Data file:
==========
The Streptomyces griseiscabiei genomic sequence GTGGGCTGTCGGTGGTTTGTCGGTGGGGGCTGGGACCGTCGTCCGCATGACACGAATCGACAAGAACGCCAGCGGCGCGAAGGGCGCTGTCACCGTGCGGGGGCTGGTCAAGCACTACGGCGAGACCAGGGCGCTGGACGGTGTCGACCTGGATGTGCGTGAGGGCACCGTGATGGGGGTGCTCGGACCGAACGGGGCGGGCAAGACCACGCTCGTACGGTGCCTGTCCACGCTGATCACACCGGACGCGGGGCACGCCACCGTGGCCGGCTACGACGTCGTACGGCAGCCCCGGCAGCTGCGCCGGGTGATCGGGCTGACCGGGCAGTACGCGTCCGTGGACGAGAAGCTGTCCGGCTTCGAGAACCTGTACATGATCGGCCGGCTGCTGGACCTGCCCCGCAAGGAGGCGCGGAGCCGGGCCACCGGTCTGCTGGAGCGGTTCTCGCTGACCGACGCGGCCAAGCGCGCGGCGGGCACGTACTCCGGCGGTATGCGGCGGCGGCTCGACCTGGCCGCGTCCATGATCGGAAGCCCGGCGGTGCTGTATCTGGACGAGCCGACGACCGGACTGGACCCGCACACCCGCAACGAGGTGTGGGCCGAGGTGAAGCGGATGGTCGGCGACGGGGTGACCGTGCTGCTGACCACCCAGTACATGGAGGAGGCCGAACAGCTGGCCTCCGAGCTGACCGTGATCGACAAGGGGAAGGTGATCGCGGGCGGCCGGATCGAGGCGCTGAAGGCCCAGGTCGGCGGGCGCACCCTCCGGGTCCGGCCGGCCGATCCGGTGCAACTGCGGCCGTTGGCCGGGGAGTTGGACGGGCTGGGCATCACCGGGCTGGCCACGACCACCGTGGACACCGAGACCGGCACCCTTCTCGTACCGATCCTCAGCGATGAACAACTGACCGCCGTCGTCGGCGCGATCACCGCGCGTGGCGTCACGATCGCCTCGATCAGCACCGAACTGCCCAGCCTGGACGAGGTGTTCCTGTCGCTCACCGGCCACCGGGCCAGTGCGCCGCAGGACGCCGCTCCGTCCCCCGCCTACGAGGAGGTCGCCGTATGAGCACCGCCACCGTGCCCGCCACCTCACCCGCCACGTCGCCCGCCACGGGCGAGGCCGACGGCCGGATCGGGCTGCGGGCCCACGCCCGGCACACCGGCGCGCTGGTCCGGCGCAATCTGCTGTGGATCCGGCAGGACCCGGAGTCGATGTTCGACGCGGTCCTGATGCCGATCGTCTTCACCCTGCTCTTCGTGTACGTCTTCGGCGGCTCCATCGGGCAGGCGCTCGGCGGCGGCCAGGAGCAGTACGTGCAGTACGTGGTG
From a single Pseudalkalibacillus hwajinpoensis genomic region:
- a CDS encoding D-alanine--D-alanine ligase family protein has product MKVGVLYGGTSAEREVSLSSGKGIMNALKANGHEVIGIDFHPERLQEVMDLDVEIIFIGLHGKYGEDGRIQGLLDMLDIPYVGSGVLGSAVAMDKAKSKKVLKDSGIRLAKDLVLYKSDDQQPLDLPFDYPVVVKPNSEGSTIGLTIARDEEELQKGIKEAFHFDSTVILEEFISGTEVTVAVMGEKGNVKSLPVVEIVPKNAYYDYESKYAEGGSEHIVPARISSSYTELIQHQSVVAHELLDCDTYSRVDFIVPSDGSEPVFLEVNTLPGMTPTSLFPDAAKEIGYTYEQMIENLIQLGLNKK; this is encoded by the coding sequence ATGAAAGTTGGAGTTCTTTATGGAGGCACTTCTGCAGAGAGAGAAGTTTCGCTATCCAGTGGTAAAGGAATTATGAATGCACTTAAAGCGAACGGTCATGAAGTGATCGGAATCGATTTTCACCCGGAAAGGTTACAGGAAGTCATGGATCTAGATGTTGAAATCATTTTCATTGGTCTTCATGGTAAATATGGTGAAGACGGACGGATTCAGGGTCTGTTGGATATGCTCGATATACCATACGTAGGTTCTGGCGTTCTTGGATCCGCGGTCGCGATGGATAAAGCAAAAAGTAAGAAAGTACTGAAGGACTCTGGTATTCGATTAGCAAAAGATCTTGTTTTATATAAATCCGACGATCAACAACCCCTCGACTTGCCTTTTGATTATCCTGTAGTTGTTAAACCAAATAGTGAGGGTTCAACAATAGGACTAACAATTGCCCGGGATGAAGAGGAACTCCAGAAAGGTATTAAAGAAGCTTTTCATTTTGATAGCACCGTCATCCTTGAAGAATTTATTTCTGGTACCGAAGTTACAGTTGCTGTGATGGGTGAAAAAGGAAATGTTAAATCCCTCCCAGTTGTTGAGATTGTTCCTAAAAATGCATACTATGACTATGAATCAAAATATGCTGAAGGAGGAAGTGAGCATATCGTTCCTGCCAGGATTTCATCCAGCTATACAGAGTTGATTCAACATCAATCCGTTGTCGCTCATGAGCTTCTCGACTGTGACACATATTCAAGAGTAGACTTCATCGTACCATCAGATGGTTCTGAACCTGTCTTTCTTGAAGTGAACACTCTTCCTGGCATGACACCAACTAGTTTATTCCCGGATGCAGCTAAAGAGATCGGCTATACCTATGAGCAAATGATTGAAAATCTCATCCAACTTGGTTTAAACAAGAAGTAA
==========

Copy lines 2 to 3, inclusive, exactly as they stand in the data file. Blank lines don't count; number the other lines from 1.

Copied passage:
From a single Pseudalkalibacillus hwajinpoensis genomic region:
- a CDS encoding D-alanine--D-alanine ligase family protein has product MKVGVLYGGTSAEREVSLSSGKGIMNALKANGHEVIGIDFHPERLQEVMDLDVEIIFIGLHGKYGEDGRIQGLLDMLDIPYVGSGVLGSAVAMDKAKSKKVLKDSGIRLAKDLVLYKSDDQQPLDLPFDYPVVVKPNSEGSTIGLTIARDEEELQKGIKEAFHFDSTVILEEFISGTEVTVAVMGEKGNVKSLPVVEIVPKNAYYDYESKYAEGGSEHIVPARISSSYTELIQHQSVVAHELLDCDTYSRVDFIVPSDGSEPVFLEVNTLPGMTPTSLFPDAAKEIGYTYEQMIENLIQLGLNKK; this is encoded by the coding sequence ATGAAAGTTGGAGTTCTTTATGGAGGCACTTCTGCAGAGAGAGAAGTTTCGCTATCCAGTGGTAAAGGAATTATGAATGCACTTAAAGCGAACGGTCATGAAGTGATCGGAATCGATTTTCACCCGGAAAGGTTACAGGAAGTCATGGATCTAGATGTTGAAATCATTTTCATTGGTCTTCATGGTAAATATGGTGAAGACGGACGGATTCAGGGTCTGTTGGATATGCTCGATATACCATACGTAGGTTCTGGCGTTCTTGGATCCGCGGTCGCGATGGATAAAGCAAAAAGTAAGAAAGTACTGAAGGACTCTGGTATTCGATTAGCAAAAGATCTTGTTTTATATAAATCCGACGATCAACAACCCCTCGACTTGCCTTTTGATTATCCTGTAGTTGTTAAACCAAATAGTGAGGGTTCAACAATAGGACTAACAATTGCCCGGGATGAAGAGGAACTCCAGAAAGGTATTAAAGAAGCTTTTCATTTTGATAGCACCGTCATCCTTGAAGAATTTATTTCTGGTACCGAAGTTACAGTTGCTGTGATGGGTGAAAAAGGAAATGTTAAATCCCTCCCAGTTGTTGAGATTGTTCCTAAAAATGCATACTATGACTATGAATCAAAATATGCTGAAGGAGGAAGTGAGCATATCGTTCCTGCCAGGATTTCATCCAGCTATACAGAGTTGATTCAACATCAATCCGTTGTCGCTCATGAGCTTCTCGACTGTGACACATATTCAAGAGTAGACTTCATCGTACCATCAGATGGTTCTGAACCTGTCTTTCTTGAAGTGAACACTCTTCCTGGCATGACACCAACTAGTTTATTCCCGGATGCAGCTAAAGAGATCGGCTATACCTATGAGCAAATGATTGAAAATCTCATCCAACTTGGTTTAAACAAGAAGTAA